Former state senator Mike Johnston was the last person most political observers expected to be the first dropout from Colorado's 2020 U.S. Senate race after ex-governor John Hickenlooper announced his candidacy. But the common wisdom was wrong: Despite having the largest war chest of any hopeful not nicknamed Hick, Johnston has officially pulled the plug.
The complete statement from Johnston, who also tried to become Colorado governor in 2018, is below. But one excerpt reads: "To win this Democratic primary would now require an expensive and negative campaign. That is not who I am, and no race is worth conceding victory to a brand of broken politics that I have spent my life trying to change."
Was the fix in? Plenty of Dems came to that conclusion after the Democratic Senatorial Campaign Committee's insta-endorsement of Hickenlooper, including six women running for the right to unseat ripe-for-the-picking Republican Cory Gardner. And more evidence that they were right popped up minutes after Johnston's announcement. The time stamp on his email blast to the press about suspending his campaign reads 12:35 p.m. today, September 3 — and at 12:44 p.m., Hick tweeted in response, writing, "Mike Johnston is a friend, a tremendous public servant and a great Coloradan. He’s always put the good of the state and indeed country first. I know he will continue to help Colorado do great things going forward."
The move does indeed seem intended to endear Johnston to national Dems in regard to runs for office down the line, as well as to avoid pissing off the sort of donors to whom he's demonstrated substantial appeal. By the end of June, he'd already accumulated $2.6 million for his assorted fundraising efforts, more than all his previous rivals combined, and the money continued to flow until Hickenlooper leaped into the fray. He could have kept going all the way to next year's Democratic primary had he minded his pennies, only to go down in flames anyhow. He obviously decided that making sure his reputation stayed intact for an undefined future contest was the smarter play, just as Hickenlooper did when he abandoned his doomed presidential bid in favor of targeting the U.S. Senate.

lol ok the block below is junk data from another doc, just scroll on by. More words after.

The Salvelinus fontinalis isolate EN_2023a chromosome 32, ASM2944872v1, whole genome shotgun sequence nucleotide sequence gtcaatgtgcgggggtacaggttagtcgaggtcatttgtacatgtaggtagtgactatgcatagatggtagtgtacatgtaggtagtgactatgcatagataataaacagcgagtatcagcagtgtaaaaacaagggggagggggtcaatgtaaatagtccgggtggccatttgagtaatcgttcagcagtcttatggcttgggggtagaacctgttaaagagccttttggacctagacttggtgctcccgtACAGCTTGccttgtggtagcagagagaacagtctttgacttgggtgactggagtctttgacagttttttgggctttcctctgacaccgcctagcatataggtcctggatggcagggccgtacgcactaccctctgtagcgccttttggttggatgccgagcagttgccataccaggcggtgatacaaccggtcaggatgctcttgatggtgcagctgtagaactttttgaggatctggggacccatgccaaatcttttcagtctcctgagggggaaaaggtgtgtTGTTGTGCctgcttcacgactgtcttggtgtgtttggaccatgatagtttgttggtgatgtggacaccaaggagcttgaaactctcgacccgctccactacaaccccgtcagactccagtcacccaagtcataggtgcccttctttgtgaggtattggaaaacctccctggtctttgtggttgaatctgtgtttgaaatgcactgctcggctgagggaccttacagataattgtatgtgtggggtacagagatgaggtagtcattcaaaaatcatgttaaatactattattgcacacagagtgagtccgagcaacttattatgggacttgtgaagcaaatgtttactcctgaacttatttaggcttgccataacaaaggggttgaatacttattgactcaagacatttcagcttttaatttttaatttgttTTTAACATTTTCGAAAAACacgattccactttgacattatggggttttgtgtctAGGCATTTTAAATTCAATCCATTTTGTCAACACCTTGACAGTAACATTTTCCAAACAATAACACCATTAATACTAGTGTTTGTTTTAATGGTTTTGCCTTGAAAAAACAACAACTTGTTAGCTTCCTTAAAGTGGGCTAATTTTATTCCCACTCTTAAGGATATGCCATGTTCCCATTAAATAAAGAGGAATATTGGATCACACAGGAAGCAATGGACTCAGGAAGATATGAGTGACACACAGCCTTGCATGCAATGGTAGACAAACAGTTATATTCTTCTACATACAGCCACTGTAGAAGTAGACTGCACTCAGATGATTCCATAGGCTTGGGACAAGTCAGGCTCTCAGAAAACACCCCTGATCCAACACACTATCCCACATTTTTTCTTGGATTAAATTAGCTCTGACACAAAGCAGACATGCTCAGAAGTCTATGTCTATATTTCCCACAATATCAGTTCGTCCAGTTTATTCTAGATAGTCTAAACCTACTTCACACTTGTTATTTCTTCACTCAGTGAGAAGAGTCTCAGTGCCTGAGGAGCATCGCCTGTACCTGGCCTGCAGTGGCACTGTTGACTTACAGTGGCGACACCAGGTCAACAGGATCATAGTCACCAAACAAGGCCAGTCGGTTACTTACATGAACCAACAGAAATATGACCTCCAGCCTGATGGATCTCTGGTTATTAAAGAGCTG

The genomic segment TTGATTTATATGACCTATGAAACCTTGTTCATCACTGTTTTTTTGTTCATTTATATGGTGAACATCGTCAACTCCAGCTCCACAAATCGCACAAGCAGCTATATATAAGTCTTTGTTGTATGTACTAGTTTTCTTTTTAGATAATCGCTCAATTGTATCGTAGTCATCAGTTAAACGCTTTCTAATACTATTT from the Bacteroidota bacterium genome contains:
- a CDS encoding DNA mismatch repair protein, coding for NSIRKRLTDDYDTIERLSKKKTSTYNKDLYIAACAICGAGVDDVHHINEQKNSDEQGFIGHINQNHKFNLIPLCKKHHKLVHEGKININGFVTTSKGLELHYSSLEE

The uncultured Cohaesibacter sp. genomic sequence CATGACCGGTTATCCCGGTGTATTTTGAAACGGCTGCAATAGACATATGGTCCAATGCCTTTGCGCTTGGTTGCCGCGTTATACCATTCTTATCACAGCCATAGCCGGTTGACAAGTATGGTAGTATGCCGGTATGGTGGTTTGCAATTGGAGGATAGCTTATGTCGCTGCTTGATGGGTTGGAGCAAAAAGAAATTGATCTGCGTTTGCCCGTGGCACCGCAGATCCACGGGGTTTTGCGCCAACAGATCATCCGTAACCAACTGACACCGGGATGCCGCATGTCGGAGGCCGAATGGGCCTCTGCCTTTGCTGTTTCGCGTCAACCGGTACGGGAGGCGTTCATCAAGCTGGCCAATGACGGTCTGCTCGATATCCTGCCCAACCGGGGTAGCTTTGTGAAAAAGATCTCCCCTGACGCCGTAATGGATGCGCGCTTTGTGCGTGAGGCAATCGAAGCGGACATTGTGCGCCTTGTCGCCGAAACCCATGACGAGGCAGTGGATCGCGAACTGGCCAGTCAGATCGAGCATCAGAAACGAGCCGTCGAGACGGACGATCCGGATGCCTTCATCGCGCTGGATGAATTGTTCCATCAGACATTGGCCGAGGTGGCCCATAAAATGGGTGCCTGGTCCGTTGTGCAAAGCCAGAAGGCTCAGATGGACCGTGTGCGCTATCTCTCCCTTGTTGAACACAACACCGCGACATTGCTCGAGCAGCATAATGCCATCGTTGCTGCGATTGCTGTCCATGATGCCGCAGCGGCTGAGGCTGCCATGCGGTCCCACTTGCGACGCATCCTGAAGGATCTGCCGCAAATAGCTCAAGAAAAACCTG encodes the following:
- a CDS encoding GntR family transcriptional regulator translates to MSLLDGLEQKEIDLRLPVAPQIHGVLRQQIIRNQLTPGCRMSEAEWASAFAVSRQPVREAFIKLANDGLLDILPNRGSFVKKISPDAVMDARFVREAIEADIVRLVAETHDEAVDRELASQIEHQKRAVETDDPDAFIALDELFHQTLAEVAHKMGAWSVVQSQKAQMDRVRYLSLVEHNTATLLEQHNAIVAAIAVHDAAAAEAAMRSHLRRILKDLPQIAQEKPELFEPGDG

Here's what Johnston had to say:
"The most rewarding parts of my life have come when I was part of a team: a team of teachers building a school; a team of legislators passing laws to fight the climate crisis or stop gun violence; a team of citizens helping elect a president.
"Over the last eight months, we have built an incredible team of people bound by a shared mission: to defeat Cory Gardner and take back the U.S. Senate; to deliver progressive solutions on the climate crisis, democracy reform, immigration and guns; and to restore people’s faith in politics and each other.
"Over the last few weeks we have reached a place where those goals are at odds. The campaign we would need to run to win this race would violate my basic values in politics and could risk us losing this Senate seat.
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"To win this Democratic primary would now require an expensive and negative campaign. That is not who I am, and no race is worth conceding victory to a brand of broken politics that I have spent my life trying to change.
"That divisive process would break long-standing relationships in this state and would only increase the chances that a battered Democratic nominee would help Gardner win and help McConnell keep control of the Senate. With the climate crisis, the future of the Supreme Court, and the core tenets of our democracy on the line, the stakes are too high for me to take that risk. I cannot be true to my values and lead a campaign that abandons the politics of what is possible in favor of a politics of attack, or a campaign that puts at risk the very goal my family entered this race to accomplish. That is why today I am suspending my campaign for the U.S. Senate.
"I am not walking away from the work of building our democracy, but running towards it. I believe in this work more deeply than ever, and believe we need leaders of courage and conviction in a time of crisis. I am deeply committed to advancing the work we have started and will remain dedicated to fighting the climate crisis and fixing our broken democracy.
"I know there will be other moments to serve in other ways, but when you’re part of a team, it does not matter what role you play, it matters what result you deliver. When you remember that the team is bigger than you, you find your place not according to what serves you best, but what serves us best."